We’d waded through the throngs of Ugandan children to climb aboard a mud-splattered bus with the words “reaching the unreached” scrawled in faded blue paint along the side. I’d sat in a window seat toward the back with the intention of getting a good view of the African bush. It was a short distance from Moyo to Kajo Keji, and if we’d been on a paved road in the U.S., we would have reached it in less than an hour. But the roads in these parts of East Africa are not only unpaved, they are dusty and full of potholes.
Our ride would be bumpy and slow, and we had to stop three times before we reached South Sudan: first, when a Ugandan soldier on a motorcycle with a machine gun strapped to his back gave us a ticket for breaking some mysterious law; second, at the Ugandan border, where we relieved ourselves in a shack built over a cement hole and were told by a Ugandan border guard that we needed to pay him a good deal of money for Visas to leave the country; and third, at the South Sudanese border, where we sat on hard benches in a hot room watching a monkey tied to a stake turn circles around himself while we waited for the South Sudanese border guard to finally tell us that the Visas we obtained in the U.S. were now worthless and we would need to purchase new ones – at a high price.
By then, the sun had set, and when the sun sets in South Sudan, it is pitch black. We stumbled through the dark, most of us only half lucid, and climbed back onto the bus to begin the final leg into Kajo Keji.
I was just beginning to consider using my duffel bag as a pillow – after all, I couldn’t see any of the tukuls or leafy trees or sloping hills in the dark – when lights flashed on the road ahead.
The bus pulled to a stop.
We were immediately alert. The driver and our South Sudanese escort whispered to one another in the front of the bus. Outside, I saw the outline of several tall, lanky South Sudanese men in camouflage standing in the headlights, holding semi-automatic rifles.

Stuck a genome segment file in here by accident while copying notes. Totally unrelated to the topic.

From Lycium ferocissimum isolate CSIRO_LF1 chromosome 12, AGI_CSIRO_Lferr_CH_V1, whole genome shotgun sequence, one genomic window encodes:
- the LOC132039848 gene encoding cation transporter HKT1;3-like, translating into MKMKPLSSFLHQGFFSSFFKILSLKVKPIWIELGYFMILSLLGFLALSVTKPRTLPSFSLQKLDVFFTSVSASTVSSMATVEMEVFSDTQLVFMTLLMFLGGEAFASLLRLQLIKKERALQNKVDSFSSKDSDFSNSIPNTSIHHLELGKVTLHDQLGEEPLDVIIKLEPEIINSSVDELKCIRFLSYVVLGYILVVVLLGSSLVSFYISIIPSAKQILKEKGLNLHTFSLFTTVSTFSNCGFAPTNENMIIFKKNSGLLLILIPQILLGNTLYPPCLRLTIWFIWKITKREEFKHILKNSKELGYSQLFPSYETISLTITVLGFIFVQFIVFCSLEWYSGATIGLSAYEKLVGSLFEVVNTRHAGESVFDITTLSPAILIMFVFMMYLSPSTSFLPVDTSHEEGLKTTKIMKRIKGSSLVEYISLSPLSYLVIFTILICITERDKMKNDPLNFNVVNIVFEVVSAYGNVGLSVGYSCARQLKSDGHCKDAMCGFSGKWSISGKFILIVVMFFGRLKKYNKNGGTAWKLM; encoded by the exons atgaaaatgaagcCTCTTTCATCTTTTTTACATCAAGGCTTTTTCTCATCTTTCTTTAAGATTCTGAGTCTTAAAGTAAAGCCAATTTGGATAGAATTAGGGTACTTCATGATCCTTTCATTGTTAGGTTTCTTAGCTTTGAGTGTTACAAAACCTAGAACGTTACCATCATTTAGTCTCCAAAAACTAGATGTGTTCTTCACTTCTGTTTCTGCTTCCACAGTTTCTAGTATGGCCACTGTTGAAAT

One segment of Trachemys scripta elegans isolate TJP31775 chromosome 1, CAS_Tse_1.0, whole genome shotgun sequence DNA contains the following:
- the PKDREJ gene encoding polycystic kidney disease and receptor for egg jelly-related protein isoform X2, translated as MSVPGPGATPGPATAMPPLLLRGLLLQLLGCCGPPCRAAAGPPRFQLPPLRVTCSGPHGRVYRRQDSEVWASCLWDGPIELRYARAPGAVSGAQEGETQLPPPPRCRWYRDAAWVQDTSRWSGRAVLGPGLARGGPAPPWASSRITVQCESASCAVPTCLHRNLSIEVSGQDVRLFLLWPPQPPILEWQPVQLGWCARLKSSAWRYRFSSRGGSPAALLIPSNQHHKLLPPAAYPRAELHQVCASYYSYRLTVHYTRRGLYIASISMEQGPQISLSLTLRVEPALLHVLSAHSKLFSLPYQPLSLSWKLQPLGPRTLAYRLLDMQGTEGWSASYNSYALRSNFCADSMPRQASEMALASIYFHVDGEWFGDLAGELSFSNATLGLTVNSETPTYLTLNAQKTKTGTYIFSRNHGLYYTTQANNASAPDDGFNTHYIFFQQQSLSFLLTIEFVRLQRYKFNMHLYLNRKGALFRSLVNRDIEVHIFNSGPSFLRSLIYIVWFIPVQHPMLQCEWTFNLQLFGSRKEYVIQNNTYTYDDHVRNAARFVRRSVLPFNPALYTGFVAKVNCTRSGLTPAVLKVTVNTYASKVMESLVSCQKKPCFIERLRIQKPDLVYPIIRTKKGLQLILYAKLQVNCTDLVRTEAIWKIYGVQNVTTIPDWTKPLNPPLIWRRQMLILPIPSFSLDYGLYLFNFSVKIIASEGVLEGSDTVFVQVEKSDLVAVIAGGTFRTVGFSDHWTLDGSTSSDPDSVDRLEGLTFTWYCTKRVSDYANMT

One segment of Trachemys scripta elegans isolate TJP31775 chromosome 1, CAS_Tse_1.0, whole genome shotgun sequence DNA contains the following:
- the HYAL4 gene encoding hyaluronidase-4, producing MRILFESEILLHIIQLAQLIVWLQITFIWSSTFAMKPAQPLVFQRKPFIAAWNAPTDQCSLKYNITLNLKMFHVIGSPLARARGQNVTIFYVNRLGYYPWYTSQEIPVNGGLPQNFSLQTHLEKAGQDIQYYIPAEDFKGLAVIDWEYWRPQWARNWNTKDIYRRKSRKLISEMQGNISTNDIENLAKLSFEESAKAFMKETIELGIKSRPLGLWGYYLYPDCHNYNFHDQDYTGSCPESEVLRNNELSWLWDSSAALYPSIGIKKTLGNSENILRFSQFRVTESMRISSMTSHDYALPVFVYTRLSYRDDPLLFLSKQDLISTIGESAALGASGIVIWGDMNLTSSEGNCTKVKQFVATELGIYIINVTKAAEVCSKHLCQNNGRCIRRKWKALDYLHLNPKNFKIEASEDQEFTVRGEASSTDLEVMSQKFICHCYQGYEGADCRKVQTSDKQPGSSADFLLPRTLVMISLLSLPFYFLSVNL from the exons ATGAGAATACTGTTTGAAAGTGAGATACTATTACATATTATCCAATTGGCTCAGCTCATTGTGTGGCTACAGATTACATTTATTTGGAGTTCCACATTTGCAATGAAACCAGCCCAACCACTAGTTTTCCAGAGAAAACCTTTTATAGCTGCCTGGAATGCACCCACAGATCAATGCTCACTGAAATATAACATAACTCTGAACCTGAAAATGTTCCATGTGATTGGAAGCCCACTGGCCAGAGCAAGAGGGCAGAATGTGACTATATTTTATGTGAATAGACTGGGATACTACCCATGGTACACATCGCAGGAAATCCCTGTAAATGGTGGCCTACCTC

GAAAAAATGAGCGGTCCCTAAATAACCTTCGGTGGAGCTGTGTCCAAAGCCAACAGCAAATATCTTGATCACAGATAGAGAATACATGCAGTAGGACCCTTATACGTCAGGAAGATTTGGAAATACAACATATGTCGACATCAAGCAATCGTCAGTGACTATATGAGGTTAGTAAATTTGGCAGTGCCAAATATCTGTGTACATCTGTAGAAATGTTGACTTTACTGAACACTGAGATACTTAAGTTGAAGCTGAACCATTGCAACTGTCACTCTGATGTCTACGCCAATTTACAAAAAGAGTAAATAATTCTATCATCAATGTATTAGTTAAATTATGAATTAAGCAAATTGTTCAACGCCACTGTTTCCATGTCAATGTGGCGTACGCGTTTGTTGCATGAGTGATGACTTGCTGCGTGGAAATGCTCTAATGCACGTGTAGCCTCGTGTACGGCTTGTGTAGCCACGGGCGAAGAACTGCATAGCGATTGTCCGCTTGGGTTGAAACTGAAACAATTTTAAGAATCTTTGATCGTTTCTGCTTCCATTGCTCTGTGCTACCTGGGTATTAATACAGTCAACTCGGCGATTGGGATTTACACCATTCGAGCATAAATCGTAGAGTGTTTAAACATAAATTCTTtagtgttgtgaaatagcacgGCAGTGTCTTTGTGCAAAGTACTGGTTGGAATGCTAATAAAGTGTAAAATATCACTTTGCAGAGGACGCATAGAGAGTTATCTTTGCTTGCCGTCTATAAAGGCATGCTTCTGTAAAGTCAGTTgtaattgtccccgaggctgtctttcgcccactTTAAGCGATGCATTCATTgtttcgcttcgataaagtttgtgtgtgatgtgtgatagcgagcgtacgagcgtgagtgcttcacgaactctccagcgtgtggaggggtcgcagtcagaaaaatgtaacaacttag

Our escort, a young woman in khaki slacks and a magenta button-up, got out of the bus. When she returned, her expression was unreadable.
We’d been stopped by the soldiers, she said. They wanted to search the bus. Everyone had to get out.
Oh my God, I thought to myself as I followed the rest of the group down the aisle. Today is the day I am going to die.
My mind flashed back to the many news articles I’d read in preparation for the trip, stories about mass rape and murder. We’d been assured that violence of that kind rarely happened in this part of the country, but what if we were the rare exception?
I saw us lined up against the side of the bus and shot. I saw us kidnapped for ransom. I couldn’t imagine what rape would be like, but I wondered if that might happen, too.
As we huddled together in the dark, the South Sudanese soldiers encircling us with their guns held loosely, black barrels jaunting to the side, I began to pray.
More often than not, when I take the time to pray, my prayers are accompanied by the voice of doubt, which wonders whether prayer has any real efficacy at all. I mean, when all is said and done, sometimes it seems our prayers are answered, but other times, it seems they’re not.
Sometimes, the circumstances in our lives line up so perfectly that wonderful miracles happen. Other times, the circumstances in our lives line up so unfortunately that inconceivable tragedies occur. How can I equate one to the answer of prayer without simply turning a blind eye on the other?
But the voice of doubt was not in my head that evening as the South Sudanese soldiers forced our vulnerable group to circle the bus. It never is when you’re really in trouble. I prayed ceaselessly, relying solely on the fervency of my prayer and the hope that God was listening. After all, what else did I have to protect myself if the situation made a turn for the worse? I’m not sure I had ever really prayed in my life until then.
The soldiers wanted each of us to remove our suitcases from the back of the bus.